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The Story Behind The Story | Lynne Hugo

The Story Behind The Story

In case you’re one of the few people who’ve managed to miss my news, THE TESTAMENT OF HAROLD’S WIFE is coming out September 25 from Kensington Books.

I thought you might enjoy the real-life stories that gave life to this novel.

There were two completely different experiences that planted the seeds. The first had to do with what I interpreted as an expression of overwhelming, unbearable grief and anger, something I saw deep on a slushy, dreary December twilight on my way to the grocery store. At a traffic light, I caught up to a black monster SUV on oversize wheels. The windows were tinted dark, and the SUV loomed huge, my little silver Honda’s windshield seeming like the target of its exhaust pipe. There was just enough time to skim the white lettering that stretched across the SUV back window: a date, two sets of curvy lines (angel wings?) with the name Nicholas in between them, and then another date. Underneath was written A Grandfather Never Forgives. I was moved, saddened, intrigued. A bit horrified. What could the grandson have done to arouse such rage? I began thinking about what understanding I could dig for.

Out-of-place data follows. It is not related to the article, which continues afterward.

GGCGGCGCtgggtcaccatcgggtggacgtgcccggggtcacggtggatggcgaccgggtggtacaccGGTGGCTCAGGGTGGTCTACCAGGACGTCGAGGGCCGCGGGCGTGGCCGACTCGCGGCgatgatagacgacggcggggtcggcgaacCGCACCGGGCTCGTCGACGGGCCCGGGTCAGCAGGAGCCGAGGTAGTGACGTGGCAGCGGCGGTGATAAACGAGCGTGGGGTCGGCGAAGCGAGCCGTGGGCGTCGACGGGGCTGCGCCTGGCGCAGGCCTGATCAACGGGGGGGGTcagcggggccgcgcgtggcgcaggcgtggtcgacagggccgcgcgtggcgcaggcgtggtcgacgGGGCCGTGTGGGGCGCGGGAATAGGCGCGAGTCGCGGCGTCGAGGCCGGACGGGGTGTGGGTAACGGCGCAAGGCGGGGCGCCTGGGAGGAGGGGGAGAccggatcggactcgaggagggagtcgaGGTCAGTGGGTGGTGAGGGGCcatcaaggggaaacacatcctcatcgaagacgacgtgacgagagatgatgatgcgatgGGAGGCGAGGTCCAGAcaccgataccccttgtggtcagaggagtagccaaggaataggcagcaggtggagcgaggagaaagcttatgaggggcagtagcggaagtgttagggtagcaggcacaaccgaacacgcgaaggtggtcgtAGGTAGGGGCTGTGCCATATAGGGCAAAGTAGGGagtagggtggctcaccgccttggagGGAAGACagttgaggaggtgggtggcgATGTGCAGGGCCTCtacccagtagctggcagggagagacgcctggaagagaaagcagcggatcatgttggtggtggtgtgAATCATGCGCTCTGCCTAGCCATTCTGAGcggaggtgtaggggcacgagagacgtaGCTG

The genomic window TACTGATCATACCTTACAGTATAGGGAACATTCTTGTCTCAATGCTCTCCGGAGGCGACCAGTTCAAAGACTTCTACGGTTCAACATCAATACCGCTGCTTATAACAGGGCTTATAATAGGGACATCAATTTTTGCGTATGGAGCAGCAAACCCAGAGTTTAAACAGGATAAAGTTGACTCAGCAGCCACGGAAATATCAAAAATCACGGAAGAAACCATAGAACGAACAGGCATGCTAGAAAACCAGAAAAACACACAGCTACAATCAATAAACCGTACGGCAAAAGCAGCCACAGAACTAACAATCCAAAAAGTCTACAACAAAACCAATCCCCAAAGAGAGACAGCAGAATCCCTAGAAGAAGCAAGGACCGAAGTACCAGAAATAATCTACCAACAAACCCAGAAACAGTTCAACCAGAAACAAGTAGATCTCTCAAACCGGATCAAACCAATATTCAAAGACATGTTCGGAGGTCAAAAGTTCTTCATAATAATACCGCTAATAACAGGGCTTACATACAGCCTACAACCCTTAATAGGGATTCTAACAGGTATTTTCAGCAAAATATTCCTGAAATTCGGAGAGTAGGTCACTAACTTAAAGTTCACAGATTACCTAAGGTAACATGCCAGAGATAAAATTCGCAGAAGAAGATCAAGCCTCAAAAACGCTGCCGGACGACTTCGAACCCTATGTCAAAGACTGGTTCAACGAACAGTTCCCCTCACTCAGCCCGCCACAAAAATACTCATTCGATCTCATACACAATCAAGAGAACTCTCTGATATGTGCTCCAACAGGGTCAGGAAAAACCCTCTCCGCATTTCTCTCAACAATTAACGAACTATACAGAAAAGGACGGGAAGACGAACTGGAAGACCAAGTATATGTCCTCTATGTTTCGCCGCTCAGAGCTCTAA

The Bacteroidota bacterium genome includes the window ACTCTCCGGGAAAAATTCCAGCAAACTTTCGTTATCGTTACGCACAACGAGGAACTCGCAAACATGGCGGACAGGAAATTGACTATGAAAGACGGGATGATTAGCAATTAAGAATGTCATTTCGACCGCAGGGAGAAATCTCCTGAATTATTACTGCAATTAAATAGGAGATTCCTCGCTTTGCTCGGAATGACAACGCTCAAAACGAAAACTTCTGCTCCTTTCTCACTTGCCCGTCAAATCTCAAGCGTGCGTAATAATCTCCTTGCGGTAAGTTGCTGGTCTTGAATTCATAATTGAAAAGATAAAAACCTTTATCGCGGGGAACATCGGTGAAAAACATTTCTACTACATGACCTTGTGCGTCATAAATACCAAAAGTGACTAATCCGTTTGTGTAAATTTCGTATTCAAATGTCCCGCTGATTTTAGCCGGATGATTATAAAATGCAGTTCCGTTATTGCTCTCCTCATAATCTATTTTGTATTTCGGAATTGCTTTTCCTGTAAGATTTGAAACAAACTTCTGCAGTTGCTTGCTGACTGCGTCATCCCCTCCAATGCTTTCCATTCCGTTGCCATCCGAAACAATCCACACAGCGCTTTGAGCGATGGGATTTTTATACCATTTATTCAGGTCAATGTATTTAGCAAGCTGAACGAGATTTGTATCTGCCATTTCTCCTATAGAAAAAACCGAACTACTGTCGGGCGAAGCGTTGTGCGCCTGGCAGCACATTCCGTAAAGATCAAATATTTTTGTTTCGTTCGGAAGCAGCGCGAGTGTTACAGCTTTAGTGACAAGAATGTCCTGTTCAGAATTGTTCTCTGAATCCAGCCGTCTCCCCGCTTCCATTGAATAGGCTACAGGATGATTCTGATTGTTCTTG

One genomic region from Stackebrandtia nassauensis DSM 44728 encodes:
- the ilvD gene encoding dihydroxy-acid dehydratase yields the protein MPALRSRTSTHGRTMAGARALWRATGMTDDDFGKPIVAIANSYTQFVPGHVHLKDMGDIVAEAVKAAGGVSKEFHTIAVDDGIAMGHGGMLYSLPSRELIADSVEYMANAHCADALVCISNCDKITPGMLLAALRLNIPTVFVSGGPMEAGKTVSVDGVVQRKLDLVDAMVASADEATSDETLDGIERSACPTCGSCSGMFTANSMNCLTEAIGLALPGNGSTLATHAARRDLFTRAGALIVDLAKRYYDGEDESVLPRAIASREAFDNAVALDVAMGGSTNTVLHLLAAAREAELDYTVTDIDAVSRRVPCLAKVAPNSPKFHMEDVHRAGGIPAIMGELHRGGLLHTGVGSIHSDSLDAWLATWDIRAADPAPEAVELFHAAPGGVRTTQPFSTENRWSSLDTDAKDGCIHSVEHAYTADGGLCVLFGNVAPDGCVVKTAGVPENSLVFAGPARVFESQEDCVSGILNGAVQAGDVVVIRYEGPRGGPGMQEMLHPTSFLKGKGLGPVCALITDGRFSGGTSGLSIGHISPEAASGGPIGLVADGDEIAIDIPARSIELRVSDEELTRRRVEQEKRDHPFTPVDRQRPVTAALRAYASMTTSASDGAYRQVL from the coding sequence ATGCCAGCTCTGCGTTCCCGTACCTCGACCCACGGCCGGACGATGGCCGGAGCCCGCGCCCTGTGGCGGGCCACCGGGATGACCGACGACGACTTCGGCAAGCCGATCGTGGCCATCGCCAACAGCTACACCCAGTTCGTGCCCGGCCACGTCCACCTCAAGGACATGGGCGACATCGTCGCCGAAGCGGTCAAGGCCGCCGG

The traffic light changed too quickly, and the SUV made a left turn. Impulsively I followed it, hoping to glean more. I imagined a possible scenario: maybe Nicholas had been a teenager, repeatedly warned against drinking or smoking pot, say, but he’d done so, and killed himself and other people in a car. Or, then I thought—wait! Who exactly is the unforgiven? There’s another story in it, perhaps. Maybe someone else killed the grandson? What can I extrapolate about how people express grief? What else is this grandfather doing?